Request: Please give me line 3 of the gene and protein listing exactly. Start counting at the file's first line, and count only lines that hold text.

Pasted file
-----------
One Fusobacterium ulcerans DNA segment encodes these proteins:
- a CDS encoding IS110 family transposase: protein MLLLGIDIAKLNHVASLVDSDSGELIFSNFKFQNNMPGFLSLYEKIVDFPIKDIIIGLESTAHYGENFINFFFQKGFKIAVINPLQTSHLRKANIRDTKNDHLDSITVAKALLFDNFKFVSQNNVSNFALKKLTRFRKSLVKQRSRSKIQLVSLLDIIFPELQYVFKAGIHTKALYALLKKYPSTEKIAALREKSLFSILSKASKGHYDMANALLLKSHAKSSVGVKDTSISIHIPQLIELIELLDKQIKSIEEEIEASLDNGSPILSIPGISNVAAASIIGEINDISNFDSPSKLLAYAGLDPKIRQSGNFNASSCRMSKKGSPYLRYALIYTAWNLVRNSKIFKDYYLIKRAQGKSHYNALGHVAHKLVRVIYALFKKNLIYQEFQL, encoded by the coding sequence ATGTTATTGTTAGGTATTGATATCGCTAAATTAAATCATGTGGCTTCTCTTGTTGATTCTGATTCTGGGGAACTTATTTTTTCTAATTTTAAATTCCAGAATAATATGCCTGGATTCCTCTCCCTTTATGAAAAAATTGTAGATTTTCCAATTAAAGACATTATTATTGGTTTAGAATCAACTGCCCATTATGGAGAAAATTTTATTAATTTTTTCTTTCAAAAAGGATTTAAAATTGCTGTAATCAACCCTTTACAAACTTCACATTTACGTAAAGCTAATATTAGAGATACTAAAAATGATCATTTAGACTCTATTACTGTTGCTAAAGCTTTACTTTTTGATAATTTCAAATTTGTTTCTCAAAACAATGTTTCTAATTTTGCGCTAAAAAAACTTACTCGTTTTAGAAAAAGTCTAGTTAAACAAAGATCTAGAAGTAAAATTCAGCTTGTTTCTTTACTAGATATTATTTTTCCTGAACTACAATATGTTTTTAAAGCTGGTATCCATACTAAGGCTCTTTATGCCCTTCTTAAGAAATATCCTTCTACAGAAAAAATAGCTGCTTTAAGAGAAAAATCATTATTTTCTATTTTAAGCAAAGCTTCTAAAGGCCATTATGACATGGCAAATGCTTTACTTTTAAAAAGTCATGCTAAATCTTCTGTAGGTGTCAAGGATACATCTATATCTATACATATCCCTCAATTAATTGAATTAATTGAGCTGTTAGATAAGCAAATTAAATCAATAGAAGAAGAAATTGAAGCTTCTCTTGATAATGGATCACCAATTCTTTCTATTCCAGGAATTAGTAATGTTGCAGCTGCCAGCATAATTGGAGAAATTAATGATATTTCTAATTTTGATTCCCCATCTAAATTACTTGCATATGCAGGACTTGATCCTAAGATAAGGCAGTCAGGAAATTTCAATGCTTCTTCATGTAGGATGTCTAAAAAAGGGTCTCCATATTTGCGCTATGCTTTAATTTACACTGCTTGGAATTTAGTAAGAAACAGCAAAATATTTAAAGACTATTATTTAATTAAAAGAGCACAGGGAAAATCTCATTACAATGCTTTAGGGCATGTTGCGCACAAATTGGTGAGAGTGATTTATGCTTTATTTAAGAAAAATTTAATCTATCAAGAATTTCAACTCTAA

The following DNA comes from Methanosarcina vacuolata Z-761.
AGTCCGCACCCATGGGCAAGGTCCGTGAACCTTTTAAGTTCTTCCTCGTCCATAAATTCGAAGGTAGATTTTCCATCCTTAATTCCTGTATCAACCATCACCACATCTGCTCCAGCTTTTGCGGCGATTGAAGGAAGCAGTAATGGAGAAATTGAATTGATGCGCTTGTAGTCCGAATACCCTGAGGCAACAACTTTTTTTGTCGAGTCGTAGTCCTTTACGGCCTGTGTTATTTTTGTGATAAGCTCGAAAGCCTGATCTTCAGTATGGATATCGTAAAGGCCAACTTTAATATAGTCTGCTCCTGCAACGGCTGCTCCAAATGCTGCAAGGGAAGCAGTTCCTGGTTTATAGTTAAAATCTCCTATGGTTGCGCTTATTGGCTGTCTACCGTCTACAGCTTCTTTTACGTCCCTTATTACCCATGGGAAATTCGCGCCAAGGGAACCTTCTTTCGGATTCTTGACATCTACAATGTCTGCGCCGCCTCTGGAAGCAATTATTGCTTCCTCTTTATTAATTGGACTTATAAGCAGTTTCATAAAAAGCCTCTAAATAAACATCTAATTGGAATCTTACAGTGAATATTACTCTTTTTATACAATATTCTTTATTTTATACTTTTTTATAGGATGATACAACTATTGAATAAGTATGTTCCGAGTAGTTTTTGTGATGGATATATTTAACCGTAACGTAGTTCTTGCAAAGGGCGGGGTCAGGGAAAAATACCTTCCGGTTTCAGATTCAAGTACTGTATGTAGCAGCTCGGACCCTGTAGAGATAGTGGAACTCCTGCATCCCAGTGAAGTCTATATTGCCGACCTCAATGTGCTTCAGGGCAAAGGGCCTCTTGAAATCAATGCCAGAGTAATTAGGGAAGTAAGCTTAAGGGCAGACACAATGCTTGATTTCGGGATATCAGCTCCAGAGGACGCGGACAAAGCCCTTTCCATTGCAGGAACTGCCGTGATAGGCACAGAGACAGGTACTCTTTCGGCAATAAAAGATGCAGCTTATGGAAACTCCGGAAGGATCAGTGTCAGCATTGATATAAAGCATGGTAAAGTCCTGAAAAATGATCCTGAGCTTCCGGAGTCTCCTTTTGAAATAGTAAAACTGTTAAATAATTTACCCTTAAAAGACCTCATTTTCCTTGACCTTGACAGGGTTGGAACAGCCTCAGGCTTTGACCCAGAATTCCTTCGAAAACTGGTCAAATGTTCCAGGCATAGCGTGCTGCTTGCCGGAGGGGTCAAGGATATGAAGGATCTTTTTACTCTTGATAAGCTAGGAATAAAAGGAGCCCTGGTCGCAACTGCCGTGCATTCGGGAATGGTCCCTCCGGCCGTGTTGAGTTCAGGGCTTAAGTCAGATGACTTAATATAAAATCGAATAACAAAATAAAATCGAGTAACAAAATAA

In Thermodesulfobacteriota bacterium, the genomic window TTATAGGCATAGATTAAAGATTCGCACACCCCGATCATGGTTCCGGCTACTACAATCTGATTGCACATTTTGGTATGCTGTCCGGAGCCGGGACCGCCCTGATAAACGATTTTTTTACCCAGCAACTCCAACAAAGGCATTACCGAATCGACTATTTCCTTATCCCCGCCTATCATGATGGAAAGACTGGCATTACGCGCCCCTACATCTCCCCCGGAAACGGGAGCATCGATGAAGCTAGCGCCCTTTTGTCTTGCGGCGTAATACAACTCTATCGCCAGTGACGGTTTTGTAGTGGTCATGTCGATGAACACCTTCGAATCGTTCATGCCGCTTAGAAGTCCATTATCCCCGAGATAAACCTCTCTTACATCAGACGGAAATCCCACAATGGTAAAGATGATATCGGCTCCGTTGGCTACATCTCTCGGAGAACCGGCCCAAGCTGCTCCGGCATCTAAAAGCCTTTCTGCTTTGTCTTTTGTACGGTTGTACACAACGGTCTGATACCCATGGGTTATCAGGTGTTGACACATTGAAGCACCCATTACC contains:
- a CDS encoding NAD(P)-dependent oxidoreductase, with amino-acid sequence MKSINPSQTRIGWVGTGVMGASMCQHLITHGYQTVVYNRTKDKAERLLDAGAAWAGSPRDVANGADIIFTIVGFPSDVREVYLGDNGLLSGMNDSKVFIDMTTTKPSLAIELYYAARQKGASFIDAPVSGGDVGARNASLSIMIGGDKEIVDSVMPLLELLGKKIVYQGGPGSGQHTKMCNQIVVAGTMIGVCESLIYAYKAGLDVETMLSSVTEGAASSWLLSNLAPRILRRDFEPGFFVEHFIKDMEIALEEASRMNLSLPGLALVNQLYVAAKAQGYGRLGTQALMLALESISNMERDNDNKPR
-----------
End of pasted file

The following DNA comes from Methanosarcina vacuolata Z-761.